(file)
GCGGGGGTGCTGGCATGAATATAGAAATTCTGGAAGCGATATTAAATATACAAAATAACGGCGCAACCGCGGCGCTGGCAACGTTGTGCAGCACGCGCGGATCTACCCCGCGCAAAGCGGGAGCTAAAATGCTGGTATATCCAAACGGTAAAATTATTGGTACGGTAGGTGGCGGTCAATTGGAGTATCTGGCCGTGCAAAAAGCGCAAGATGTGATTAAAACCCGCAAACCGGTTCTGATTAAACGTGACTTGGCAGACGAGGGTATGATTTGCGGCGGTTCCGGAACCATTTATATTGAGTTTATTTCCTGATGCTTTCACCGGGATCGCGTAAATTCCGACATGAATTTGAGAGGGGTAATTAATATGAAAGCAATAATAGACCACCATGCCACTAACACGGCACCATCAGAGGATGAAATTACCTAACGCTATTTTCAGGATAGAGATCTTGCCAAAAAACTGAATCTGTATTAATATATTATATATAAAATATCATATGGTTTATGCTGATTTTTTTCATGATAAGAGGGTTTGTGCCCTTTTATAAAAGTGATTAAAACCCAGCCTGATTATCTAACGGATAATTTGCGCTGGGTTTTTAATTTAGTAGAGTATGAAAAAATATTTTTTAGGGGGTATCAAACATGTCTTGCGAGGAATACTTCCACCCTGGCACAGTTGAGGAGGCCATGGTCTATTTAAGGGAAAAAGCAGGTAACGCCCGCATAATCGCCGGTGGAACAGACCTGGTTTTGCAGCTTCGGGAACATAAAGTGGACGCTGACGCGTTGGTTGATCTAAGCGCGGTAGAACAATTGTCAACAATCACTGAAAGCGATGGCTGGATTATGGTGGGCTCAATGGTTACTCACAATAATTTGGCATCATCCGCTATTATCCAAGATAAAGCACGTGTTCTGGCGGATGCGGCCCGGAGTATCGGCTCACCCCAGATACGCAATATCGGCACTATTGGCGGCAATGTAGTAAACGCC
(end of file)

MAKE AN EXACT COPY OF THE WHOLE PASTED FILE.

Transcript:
GCGGGGGTGCTGGCATGAATATAGAAATTCTGGAAGCGATATTAAATATACAAAATAACGGCGCAACCGCGGCGCTGGCAACGTTGTGCAGCACGCGCGGATCTACCCCGCGCAAAGCGGGAGCTAAAATGCTGGTATATCCAAACGGTAAAATTATTGGTACGGTAGGTGGCGGTCAATTGGAGTATCTGGCCGTGCAAAAAGCGCAAGATGTGATTAAAACCCGCAAACCGGTTCTGATTAAACGTGACTTGGCAGACGAGGGTATGATTTGCGGCGGTTCCGGAACCATTTATATTGAGTTTATTTCCTGATGCTTTCACCGGGATCGCGTAAATTCCGACATGAATTTGAGAGGGGTAATTAATATGAAAGCAATAATAGACCACCATGCCACTAACACGGCACCATCAGAGGATGAAATTACCTAACGCTATTTTCAGGATAGAGATCTTGCCAAAAAACTGAATCTGTATTAATATATTATATATAAAATATCATATGGTTTATGCTGATTTTTTTCATGATAAGAGGGTTTGTGCCCTTTTATAAAAGTGATTAAAACCCAGCCTGATTATCTAACGGATAATTTGCGCTGGGTTTTTAATTTAGTAGAGTATGAAAAAATATTTTTTAGGGGGTATCAAACATGTCTTGCGAGGAATACTTCCACCCTGGCACAGTTGAGGAGGCCATGGTCTATTTAAGGGAAAAAGCAGGTAACGCCCGCATAATCGCCGGTGGAACAGACCTGGTTTTGCAGCTTCGGGAACATAAAGTGGACGCTGACGCGTTGGTTGATCTAAGCGCGGTAGAACAATTGTCAACAATCACTGAAAGCGATGGCTGGATTATGGTGGGCTCAATGGTTACTCACAATAATTTGGCATCATCCGCTATTATCCAAGATAAAGCACGTGTTCTGGCGGATGCGGCCCGGAGTATCGGCTCACCCCAGATACGCAATATCGGCACTATTGGCGGCAATGTAGTAAACGCC